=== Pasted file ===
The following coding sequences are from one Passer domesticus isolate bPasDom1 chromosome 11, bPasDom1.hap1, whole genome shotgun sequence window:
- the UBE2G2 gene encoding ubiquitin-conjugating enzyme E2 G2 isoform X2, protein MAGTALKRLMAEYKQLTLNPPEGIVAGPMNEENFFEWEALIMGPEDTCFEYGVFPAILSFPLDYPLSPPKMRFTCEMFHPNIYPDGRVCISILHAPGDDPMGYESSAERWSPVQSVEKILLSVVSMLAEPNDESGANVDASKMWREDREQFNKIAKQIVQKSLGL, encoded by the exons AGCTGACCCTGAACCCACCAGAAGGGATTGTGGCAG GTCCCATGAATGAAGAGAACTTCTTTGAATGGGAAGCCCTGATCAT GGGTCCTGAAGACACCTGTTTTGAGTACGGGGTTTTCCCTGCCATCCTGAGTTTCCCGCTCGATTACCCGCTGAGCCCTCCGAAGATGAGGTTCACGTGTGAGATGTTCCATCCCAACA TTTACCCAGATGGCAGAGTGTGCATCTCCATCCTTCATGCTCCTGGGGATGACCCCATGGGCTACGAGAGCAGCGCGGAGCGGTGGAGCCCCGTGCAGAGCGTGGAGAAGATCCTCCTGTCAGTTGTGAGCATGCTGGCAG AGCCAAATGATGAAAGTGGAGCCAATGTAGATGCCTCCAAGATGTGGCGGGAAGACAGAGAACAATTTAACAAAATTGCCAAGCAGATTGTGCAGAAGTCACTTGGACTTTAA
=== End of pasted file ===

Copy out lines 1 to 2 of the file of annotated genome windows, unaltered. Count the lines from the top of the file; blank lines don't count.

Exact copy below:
The following coding sequences are from one Passer domesticus isolate bPasDom1 chromosome 11, bPasDom1.hap1, whole genome shotgun sequence window:
- the UBE2G2 gene encoding ubiquitin-conjugating enzyme E2 G2 isoform X2, protein MAGTALKRLMAEYKQLTLNPPEGIVAGPMNEENFFEWEALIMGPEDTCFEYGVFPAILSFPLDYPLSPPKMRFTCEMFHPNIYPDGRVCISILHAPGDDPMGYESSAERWSPVQSVEKILLSVVSMLAEPNDESGANVDASKMWREDREQFNKIAKQIVQKSLGL, encoded by the exons AGCTGACCCTGAACCCACCAGAAGGGATTGTGGCAG GTCCCATGAATGAAGAGAACTTCTTTGAATGGGAAGCCCTGATCAT GGGTCCTGAAGACACCTGTTTTGAGTACGGGGTTTTCCCTGCCATCCTGAGTTTCCCGCTCGATTACCCGCTGAGCCCTCCGAAGATGAGGTTCACGTGTGAGATGTTCCATCCCAACA TTTACCCAGATGGCAGAGTGTGCATCTCCATCCTTCATGCTCCTGGGGATGACCCCATGGGCTACGAGAGCAGCGCGGAGCGGTGGAGCCCCGTGCAGAGCGTGGAGAAGATCCTCCTGTCAGTTGTGAGCATGCTGGCAG AGCCAAATGATGAAAGTGGAGCCAATGTAGATGCCTCCAAGATGTGGCGGGAAGACAGAGAACAATTTAACAAAATTGCCAAGCAGATTGTGCAGAAGTCACTTGGACTTTAA